On her blog “Ima On and Off the Bima,” Rabbi Phyllis Sommer started something called #BlogElul. Elul is the Hebrew month preceding the High Holidays, and is meant to be a time of introspection as we mentally prepare for Rosh Hashanah and Yom Kippur. Rabbi Sommer has designated every day of Elul to a different topic, and will be blogging about each one and encouraging others to join in.
The #BlogElul challenge spoke to me, as each year I contemplate how to weave bits of Judaism into my children’s day. Bits that over time will be threaded together to form their Jewish identities and sense of self.
Two years ago my Jewish New Year’s resolution of sorts was to light the Sabbath candles every Friday with my children. It was something my husband and I were always well intentioned to do, but often let life get in the way of. But I held to my promise and a year of that simple act of diligence led to a preschooler who can recite
, contemplates God, and identifies Judaism around him with his own interpretations. We introduced prayer at bedtime. After singing our usual rounds of
we talk about the things in our day and life that we are thankful for. We began to talk to God together.
This past winter, I gave my son a new pair of Croc clogs. They were rubbery blue and lined with neon green fuzz, every little boy’s dream. I presented them to him for his birthday adorned with a Duke Bluedevils logo (his Daddy’s beloved alma mater) and a Star of David button. He was thrilled. One day at the park a friend of mine kept an eye on my 3-year-old while I ran to the car to get something for the baby. When I came back she smiled and repeated a conversation she had just had with my child.
“I really like your shoes.”
“Thanks, my shoes are special because they have this star.”
“Yes they are, do you know what the star means?”
“Yep. I’m Jewish and this is a thankful star. It means I’m thankful.”
A thankful star.
When she told me this, something I’d never heard him say before, my heart nearly exploded into a million pieces. It was one of those moments when your heart feels so warm and light that you have to blink back tears as your soul quietly whispers , “You did good, Mama.”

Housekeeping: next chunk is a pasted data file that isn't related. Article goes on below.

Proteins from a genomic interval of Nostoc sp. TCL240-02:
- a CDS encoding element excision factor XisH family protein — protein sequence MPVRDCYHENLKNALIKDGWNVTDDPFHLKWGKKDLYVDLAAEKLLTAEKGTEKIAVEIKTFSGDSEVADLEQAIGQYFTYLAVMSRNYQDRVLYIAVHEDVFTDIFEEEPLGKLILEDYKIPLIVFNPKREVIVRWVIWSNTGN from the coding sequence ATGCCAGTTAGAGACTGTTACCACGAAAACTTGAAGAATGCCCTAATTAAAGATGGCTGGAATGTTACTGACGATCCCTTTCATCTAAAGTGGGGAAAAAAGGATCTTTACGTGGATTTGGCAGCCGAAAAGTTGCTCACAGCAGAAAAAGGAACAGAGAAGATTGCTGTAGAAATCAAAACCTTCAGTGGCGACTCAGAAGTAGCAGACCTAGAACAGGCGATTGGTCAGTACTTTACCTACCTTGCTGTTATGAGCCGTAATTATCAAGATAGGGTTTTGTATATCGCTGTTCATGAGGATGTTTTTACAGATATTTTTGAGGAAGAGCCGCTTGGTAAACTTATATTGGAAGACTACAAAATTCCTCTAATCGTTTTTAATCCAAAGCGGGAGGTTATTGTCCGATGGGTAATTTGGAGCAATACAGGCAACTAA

One act, a resolution to light two candles every Friday night, brought me here to a place where I can see a seed that I planted grow within my child. He has an idea of God and Judaism that is all his own, derived from the purest, sweetness, and simplest intentions.
Yesterday, the first day of Elul, I found in my mailbox my baby’s first PJ Library book
Apples and Honey
. My baby who knows the Shema only as his bedtime lullaby and has never tasted honey. My baby who heard the shofar in his third week of life. I tucked the book up under my arm and went to the bookshelf to pull our collection of Rosh Hashanah stories.
On the first day of Elul, as per #BlogElul’s suggestion, I PREPARED. I pulled those books from the shelf and smiled at the familiar titles which reminded me of New Years past. Armed with these pictures and stories, today I will ACT. I will present the stack of books to my children with excitement and together we will read about the upcoming Jewish New Year with great anticipation.
Two candles. A thankful star. A stack of stories. These are the bits that when threaded together will form their Jewish identities. I will do as Rabbi Sommer suggests and I will work through these simple words this month to move my heart and my children’s hearts towards the Days of Awe. I will plant the seeds of the New Year and watch them grow.